As near as I can tell, the predominant qualifier for membership has something to do with the size of one’s bank account.

The question I wish I would have asked Billy Morris? Why do you people at Augusta National take yourselves so damn seriously?

Pulling for a comeback from Tiger

Call me strange.

But I do enjoy watching pro golf on TV more than pro football. Pro basketball, too, except when the Portland Trail Blazers are on the tube.

Accordingly, I keep hoping for a comeback from a young man named Eldrick “Tiger” Woods, who announced this week he is going to skip next week’s Masters Tournament, an event he has won four times.

Tiger’s back is acting up. He can’t rehab it sufficiently to allow him to play at a competitive level. So, he’s sitting out an event that the great Jack Nicklaus once said he’d win more Masters green jackets than he and the late Arnold Palmer did combined; Jack won six of ’em, Arnie won four.

I’m not entirely sure why I remain drawn to Tiger Woods, the golfer. Tiger the husband turned out to be pretty much of a dirt bag, as he cheated wildly on his gorgeous then-wife, Elin.

It pretty much went to hell after that for Tiger.

Tiger remains on the injured list

He hurt his back. His major championship total stands at 14; he says he wants to surpass the 18 majors owned by Nicklaus.

I don’t know what pro golf’s TV ratings have done since Tiger hit the skids. I’m guessing many TV watchers are like me: They’d prefer to watch Tiger on the course than nearly anyone else.

I want the young man to make a full comeback. Do I care if he breaks the all-time major championship record? Not really. Jack Nicklaus, by all rights, should stand as the greatest of all time.

Tiger Woods belongs on the golf course — and on my TV screen.

Arnie’s death somehow overshadows that other event


I’m feeling strange this afternoon.

My intention had been to focus on tonight’s presidential joint appearance between Democrat Hillary Rodham Clinton and Republican Donald J. Trump.

Yes, I know what you’re thinking. I’m a political geek/nerd/junkie. I love this stuff. I cannot help myself.

My plan was to get myself psyched up — so to speak — for the 90-minute made-for-TV special. No commercials, too! How¬†about that?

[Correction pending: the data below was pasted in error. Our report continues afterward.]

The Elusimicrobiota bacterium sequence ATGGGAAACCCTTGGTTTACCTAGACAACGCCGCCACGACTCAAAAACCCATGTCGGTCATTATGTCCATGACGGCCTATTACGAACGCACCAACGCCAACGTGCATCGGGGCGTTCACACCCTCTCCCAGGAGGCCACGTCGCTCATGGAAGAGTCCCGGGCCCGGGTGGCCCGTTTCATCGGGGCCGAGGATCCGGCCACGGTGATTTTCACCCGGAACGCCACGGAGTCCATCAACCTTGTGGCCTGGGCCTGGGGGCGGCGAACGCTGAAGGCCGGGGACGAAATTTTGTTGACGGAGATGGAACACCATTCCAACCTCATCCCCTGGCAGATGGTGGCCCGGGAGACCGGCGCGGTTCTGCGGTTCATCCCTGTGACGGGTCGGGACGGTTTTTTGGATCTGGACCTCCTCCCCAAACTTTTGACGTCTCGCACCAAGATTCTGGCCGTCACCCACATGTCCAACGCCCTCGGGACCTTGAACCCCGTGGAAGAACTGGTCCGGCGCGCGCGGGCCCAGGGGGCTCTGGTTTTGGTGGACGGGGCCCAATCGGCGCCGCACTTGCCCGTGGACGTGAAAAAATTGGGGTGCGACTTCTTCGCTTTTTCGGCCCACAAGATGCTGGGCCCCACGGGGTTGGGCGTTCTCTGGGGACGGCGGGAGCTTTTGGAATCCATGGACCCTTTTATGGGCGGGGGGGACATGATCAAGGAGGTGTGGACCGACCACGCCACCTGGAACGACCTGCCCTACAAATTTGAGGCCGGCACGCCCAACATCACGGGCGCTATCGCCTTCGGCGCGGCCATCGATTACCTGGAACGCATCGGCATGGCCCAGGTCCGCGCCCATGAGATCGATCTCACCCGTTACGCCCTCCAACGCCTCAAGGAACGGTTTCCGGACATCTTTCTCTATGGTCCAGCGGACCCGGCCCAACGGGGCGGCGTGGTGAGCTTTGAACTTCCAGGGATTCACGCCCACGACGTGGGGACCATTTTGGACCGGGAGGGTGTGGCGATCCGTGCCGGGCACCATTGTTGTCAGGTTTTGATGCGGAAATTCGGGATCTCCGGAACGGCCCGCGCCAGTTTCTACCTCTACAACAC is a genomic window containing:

Then the sad news broke yesterday. Arnold Palmer died at 87 in a Pittsburgh hospital.

Arnie was gone! He was one of my all-time favorite pro athletes. I agonized with him when he lost big golf tournaments. I cheered when he won them. I loved watching him smash a golf ball with that self-taught, non-textbook style of his.

I had the pleasure of meeting him once, in 1981, at a golf tournament in Orlando, Fla. He was past his golfing prime by then. That didn’t matter to those of us gathered around the practice tee to shake his hand and get his autograph, both of which he delivered with a smile and some brief small talk.

I keep reading the tributes from his peers, his golfing descendants, the reporters who covered him.

They sadden me. In this vague, unexplainable way I always thought Arnold Palmer was indestructible.

Well, he wasn’t.

So I’m going to watch this Clinton-Trump verbal slugfest tonight. However, I’m expecting to¬†struggle¬†to stay focused on what these two politicians say to — and about — each other.

Arnie is gone; long live The King


Sitting on my desk at home is a golf program.

It contains a couple of signatures. One of them belongs to Jim Dent, a pretty good journeyman golfer known in his day as a big hitter off the tee.

The other signature belongs to The King of golf, Arnold Daniel Palmer.

Arnie died today at the age of 87. Man, I am sad tonight.

Here’s my Arnie story that I want to share in remembrance of one of my favorite all-time athletes, who¬†ranks with Mickey Mantle, Muhammad Ali and Mario Andretti as¬†sporting icons¬†I used to root for over many years.